bending forces on bone result in what type of fracture configuration

TRANSVERSE during bending, the side opposite the load (convex) is under tension and under the load (concave) is compressionbc bone is weaker in tension, fracture starts on convex or tension surface


bending and compression forces on the bone result in what type of fracture configuration

COMBINATIONmay start transverse from bending force on tensile side and propagate , split and deviate creating a butterfly fragment


torsional forces on the bone result in what type of fracture configuration



causes of pathologic fractures

1. neoplasia2. osteopenia from immobilization3. osteomyelitis4. iatrogenic bone damage (ie. THR)5. post op implant removalLOW energy fractures--> simple fracture patternsusually at site (stress riser) btwn healthy and dz bone


fatigue fractures

repetitive loading causes bone damage at a rate faster than it can be repaireddecreases tensile strength of bone more rapidly than compressive strengthRARE (maybe FCP, avascular necrosis)


fracture gap size and strain associated

small fracture gap HIGH STRAINlarge fracture gap LOW STRAINfor the same amount of instability present


strain necessary for bone formation

LOW strain environment needed for bone formations< 2 % strain


bone healing mechanisms in place to DECREASE strain and aid in bone formation/healing

1. fracture resorption (increasing the denominator)2. callus formation (decreasing the numerator)strain = change in length/original length


types of bone healing

1. primary---contact vs gap2. secondary: inflammatory (hematoma), reparative (angiogenesis; GT), remodeling (Wolffs law; piezoelectric properties)


stages of secondary bone healing

1. inflammatory (hematoma--no stability)2. reparative (angiogenesis; GT--some stability, tolerates high strain to make fibrous connective tissue soft callus) --interfragmentary strain decreases to form fibrous hard callusfibrous hard callus-->cartilage-->(endochondral ossification) mineralization-->woven bone3. remodeling (Wolffs law; piezoelectric takes -->woven bone-->lamellar bone/Haversian system cortical bone under low strain environment)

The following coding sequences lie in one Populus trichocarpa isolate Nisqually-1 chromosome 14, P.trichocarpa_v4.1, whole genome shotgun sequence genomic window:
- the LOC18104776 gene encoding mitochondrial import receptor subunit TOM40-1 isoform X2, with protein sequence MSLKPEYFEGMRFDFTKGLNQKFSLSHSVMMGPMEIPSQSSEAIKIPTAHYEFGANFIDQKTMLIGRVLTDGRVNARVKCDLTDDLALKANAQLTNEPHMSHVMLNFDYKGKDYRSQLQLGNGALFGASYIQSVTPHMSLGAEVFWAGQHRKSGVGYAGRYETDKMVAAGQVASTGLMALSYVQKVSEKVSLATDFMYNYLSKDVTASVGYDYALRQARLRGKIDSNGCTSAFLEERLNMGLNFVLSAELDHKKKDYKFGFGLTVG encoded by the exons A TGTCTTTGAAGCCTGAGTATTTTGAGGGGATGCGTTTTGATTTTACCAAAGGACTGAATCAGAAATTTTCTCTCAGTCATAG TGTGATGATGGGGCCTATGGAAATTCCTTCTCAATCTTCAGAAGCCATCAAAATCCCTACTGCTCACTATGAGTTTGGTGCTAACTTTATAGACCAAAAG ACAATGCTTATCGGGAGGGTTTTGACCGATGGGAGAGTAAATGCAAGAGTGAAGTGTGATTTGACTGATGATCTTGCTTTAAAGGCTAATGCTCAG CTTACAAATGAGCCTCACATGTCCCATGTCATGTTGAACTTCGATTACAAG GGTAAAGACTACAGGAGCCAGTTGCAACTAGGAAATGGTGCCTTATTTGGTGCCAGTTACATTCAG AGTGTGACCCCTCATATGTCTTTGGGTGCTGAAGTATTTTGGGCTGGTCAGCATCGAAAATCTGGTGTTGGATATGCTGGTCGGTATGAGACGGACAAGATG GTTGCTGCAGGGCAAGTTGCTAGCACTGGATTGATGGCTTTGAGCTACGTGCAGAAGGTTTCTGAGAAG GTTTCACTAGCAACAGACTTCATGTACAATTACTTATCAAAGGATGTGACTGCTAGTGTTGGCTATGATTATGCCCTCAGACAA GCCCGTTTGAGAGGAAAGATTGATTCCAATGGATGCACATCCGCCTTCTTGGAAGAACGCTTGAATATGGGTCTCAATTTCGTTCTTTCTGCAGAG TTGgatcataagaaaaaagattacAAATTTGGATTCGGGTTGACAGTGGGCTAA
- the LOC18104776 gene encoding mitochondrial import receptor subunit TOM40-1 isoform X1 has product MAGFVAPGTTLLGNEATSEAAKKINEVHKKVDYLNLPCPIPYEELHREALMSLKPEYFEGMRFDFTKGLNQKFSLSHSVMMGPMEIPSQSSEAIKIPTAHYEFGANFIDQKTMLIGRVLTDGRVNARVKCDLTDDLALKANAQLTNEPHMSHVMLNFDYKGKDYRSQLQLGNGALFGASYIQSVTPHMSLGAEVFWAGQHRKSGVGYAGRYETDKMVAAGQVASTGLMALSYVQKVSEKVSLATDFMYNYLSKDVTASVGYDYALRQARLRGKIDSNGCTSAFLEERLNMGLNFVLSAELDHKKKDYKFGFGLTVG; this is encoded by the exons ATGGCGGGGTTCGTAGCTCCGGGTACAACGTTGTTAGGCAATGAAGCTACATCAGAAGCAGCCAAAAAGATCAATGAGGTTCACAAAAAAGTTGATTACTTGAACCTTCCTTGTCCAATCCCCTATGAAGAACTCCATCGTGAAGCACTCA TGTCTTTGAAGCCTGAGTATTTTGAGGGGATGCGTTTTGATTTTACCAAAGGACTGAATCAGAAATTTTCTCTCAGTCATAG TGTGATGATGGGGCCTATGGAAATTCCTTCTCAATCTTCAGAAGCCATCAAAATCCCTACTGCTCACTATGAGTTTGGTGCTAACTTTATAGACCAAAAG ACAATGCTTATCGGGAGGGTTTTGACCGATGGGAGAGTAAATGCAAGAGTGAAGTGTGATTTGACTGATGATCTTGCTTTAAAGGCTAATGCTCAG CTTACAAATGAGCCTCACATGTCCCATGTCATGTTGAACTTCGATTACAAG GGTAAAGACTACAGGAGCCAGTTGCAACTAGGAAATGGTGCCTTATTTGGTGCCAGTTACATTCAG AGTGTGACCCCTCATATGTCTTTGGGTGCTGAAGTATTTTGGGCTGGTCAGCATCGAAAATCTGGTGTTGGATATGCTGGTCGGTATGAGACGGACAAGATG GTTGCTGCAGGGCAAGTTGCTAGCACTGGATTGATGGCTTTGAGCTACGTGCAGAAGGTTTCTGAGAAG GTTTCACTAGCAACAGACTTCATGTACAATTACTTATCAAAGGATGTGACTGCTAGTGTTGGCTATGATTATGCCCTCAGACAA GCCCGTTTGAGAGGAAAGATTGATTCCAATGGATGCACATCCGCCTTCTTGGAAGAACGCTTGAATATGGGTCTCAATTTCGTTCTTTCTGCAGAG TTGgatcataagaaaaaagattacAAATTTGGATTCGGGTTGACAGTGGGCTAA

what are the two physical requirements for primary bone healing to take place

1. interfragmentary strain < 2%2. < 1mm gap


difference btwn contact and gap repair for primary bone healing

Both do not form callus; Both are PRIMARY healing; need stable fracture conditionsBUT contact--direct Haversion remodeling occurs (cutting cones, longitudinal lamellar bone); bone union and remodeling occur in ONE phasegap--two stages: layers of bone laid perpendicular and THEN replaced by longitudinal lamellar bone through Haversian remodeling; bone union and remodeling take place in two stages


concept of distraction osteogenesis

Gavril Ilizarovmechanically induced bone formation via intramembranous ossification1. within gap is fibrous inter zone (radiolucent, central)2. either side of zone = osteoblasts, vascular that deposit osteoid3. with distraction the fibrous inter zone mineralizes


T/FChondroblasts are formed under LOW oxygen tension

TRUEinitial low oxygen tension is a signal for formation of capillary buds and chondroblasts


tension side of femur vs tibia

femur= craniolateraltibia=craniolateral


tension side of humerus

humerus = craniolateral


tension side of radius and ulna

radius= cranialulna = caudal


granulation tissue can withstand ___________% deformation before failure

100% strain


fibrous tissue can withstand ___________% deformation before failure

10-15 % strain


bone can withstand ___________% deformation before failure

2% strain